All living cells are able to detect and translate environmental stimuli into biologically meaningful signals. Sensations of touch, hearing, sight, taste, smell or pain are essential to the survival of all living organisms. The importance of sensory input for the existence of life thus justifies the effort made to understand its molecular origins. Sensing with Ion Channels focuses on ion channels as key molecules enabling biological systems to sense and process the physical and chemical stimuli that act upon cells in their living environment. Its aim is to serve as a reference to ion channel specialists and as a source of new information to non specialists who want to learn about the structural and functional diversity of ion channels and their role in sensory physiology.
Microbial Senses and Ion Channels.- Mechanosensitive Channels and Sensing Osmotic Stimuli in Bacteria.- Roles of Ion Channels in the Environmental Responses of Plants.- Ion Channels, Cell Volume, Cell Proliferation and Apoptotic Cell Death.- TRPV Ion Channels and Sensory Transduction of Osmotic and Mechanical Stimuli in Mammals.- Mechanisms of Thermosensation in TRP Channels.- TRPC Family of Ion Channels and Mechanotransduction.- Mechano- and Chemo-Sensory Polycystins.- Biophysics of CNG Ion Channels.- Sensory Transduction in Caenorhabditis elegans.- Epithelial Sodium and Acid-Sensing Ion Channels.- P2X3 Receptors and Sensory Transduction.- Voltage-Gated Calcium Channels in Nociception.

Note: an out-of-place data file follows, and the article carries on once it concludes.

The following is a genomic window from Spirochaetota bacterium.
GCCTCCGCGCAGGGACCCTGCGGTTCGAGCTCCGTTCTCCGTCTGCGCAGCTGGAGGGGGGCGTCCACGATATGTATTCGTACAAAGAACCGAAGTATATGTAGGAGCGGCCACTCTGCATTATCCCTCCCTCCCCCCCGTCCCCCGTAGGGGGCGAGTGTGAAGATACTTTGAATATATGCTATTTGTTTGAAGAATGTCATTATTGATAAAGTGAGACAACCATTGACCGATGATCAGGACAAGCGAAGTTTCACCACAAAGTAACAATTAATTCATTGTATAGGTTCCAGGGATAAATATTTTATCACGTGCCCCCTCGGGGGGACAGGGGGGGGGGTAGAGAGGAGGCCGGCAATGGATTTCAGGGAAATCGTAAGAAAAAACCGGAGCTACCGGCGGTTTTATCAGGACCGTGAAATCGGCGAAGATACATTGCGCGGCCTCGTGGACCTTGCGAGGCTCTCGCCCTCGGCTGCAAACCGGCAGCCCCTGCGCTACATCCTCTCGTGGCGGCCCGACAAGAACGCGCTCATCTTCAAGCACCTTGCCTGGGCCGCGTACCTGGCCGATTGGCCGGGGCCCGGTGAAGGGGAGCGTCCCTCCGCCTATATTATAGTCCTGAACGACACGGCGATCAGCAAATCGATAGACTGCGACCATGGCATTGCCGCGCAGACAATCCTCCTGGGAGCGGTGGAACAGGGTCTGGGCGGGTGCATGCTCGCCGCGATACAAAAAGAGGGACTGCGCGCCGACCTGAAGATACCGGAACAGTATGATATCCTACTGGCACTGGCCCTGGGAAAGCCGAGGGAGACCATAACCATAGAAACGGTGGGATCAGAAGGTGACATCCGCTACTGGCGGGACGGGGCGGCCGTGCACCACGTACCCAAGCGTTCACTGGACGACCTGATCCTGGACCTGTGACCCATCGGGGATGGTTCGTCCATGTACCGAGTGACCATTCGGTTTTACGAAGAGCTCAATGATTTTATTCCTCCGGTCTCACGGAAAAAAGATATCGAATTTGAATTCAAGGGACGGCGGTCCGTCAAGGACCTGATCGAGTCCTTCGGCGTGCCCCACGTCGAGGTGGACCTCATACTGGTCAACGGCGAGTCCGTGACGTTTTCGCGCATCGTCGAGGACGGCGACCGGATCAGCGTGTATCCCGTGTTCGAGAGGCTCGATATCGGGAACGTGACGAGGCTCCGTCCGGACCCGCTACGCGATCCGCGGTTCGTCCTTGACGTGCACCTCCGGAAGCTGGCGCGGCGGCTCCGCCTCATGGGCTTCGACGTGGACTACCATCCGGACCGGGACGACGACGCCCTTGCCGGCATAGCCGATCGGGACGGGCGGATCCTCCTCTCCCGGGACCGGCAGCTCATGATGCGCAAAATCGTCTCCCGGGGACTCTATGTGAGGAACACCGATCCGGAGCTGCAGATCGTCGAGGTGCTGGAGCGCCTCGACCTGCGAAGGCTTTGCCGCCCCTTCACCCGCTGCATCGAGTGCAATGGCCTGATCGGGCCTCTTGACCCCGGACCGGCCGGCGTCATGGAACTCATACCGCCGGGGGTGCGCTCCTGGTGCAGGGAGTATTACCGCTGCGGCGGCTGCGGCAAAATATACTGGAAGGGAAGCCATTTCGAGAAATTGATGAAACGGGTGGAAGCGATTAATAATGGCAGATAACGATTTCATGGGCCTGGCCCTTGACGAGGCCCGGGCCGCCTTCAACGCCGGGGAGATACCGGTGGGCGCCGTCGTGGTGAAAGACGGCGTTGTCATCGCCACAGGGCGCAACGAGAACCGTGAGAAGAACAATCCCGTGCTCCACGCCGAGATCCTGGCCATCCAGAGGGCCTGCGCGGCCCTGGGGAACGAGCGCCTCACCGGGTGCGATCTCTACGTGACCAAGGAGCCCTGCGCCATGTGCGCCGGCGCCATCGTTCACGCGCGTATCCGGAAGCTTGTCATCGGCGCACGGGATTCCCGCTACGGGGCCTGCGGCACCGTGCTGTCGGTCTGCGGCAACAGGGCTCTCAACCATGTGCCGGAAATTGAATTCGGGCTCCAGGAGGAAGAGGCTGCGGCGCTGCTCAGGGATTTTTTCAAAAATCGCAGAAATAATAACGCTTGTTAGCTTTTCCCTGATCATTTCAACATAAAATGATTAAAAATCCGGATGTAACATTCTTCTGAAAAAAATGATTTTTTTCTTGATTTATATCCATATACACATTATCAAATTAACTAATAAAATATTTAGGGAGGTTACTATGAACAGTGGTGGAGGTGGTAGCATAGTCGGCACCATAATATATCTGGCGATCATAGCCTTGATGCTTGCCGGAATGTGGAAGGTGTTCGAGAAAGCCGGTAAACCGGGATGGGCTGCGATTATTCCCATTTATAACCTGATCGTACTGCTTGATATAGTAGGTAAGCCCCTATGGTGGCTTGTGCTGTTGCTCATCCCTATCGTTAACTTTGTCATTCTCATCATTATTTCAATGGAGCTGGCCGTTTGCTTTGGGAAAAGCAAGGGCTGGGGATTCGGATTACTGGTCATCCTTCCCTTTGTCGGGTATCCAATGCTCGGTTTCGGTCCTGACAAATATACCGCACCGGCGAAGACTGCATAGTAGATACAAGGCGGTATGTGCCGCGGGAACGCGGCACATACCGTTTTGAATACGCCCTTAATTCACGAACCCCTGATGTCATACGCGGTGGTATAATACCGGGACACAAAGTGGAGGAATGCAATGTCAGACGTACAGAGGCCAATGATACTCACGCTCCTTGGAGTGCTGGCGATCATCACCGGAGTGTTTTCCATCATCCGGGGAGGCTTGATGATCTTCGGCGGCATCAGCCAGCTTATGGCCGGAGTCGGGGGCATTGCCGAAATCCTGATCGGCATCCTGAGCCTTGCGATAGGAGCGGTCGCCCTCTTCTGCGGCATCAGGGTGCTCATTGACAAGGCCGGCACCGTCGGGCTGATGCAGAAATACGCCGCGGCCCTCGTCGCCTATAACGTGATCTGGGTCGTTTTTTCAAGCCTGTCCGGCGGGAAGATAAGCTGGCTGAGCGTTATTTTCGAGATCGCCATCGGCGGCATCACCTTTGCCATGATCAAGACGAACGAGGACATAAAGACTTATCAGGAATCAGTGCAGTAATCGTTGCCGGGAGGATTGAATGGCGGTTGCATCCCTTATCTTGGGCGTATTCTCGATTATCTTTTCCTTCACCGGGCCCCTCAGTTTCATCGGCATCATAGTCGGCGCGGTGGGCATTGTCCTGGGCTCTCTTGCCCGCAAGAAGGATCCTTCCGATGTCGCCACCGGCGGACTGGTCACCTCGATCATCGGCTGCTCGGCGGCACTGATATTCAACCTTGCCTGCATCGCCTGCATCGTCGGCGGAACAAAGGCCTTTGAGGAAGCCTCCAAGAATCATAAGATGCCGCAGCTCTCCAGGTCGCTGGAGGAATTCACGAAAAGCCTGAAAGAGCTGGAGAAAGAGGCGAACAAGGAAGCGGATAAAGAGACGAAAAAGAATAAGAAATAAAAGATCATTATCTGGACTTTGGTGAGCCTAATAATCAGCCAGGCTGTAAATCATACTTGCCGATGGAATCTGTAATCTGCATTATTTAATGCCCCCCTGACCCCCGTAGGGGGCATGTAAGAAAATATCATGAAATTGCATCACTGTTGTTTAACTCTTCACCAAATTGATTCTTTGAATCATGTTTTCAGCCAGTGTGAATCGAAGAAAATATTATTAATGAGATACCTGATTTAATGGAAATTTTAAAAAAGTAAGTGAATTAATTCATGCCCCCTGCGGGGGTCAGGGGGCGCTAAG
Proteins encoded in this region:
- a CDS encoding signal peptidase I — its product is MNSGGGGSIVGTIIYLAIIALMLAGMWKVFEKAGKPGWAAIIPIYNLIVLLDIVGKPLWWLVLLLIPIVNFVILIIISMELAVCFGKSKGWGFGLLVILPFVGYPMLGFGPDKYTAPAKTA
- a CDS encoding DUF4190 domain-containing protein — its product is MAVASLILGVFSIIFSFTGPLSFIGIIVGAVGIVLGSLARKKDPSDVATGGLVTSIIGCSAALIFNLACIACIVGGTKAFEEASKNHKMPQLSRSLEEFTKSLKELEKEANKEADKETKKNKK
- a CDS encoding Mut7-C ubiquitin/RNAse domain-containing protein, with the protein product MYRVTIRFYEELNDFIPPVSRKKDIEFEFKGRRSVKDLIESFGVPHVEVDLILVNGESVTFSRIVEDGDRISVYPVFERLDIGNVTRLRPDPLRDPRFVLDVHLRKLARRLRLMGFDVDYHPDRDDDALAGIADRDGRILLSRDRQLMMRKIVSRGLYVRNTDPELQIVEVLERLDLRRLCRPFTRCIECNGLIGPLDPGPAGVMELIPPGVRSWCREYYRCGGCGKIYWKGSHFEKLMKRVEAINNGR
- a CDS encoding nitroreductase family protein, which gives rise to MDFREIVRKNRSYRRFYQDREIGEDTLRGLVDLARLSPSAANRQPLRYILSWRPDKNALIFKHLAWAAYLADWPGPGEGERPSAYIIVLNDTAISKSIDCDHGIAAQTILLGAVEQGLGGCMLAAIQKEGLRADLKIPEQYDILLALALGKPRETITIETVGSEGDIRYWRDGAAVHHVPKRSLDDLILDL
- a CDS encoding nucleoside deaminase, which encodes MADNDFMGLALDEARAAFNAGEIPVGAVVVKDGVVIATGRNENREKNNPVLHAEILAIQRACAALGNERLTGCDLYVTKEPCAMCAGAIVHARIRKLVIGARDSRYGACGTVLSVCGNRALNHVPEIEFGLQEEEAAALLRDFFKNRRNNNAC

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Boris Martinac graduated in Physics from the Rheinish-Westphalian Technical University in Aachen, Germany in 1976 and received his PhD in Biophysics from the same university in 1980. His doctoral research on ion flux measurements across the cell membrane of a ciliate Paramecium was supervised by Eilo Hildebrand at the Research Centre Julich. He then did postdoctoral work on electrophysiology of ciliates with Hans Machemer at the Ruhr University in Bochum. From there he moved in 1983 to the laboratory of Ching Kung at the University of Wisconsin, Madison where he used the patch clamp technique to study microbial ion channels. In 1993, he accepted a faculty position in the Department of Pharmacology at the University of Western Australia. In 2005, he moved to the School of Biomedical Sciences at the University of Queensland, Australia where he is a Foundation Professor of Biophysics. Boris Martinac has earned international reputation as one of the pioneers in characterisation of ion channels in microbial cells. The discovery, cloning and structural and functional characterisation of mechanosensitive ion channels in bacteria present his original contribution to the ion channel research field. He is the recipient of a Fellowship by the French Ministry of Research and Higher Education and an Australian Professorial Fellowship by the Australian Research Council. He served as a President of the Australian Society for Biophysics, and has also served as a member of the Advisory Board of the European Biophysics Journal and as a Corresponding Member for Australia and New Zealand to the Physiological Reviews Editorial Board.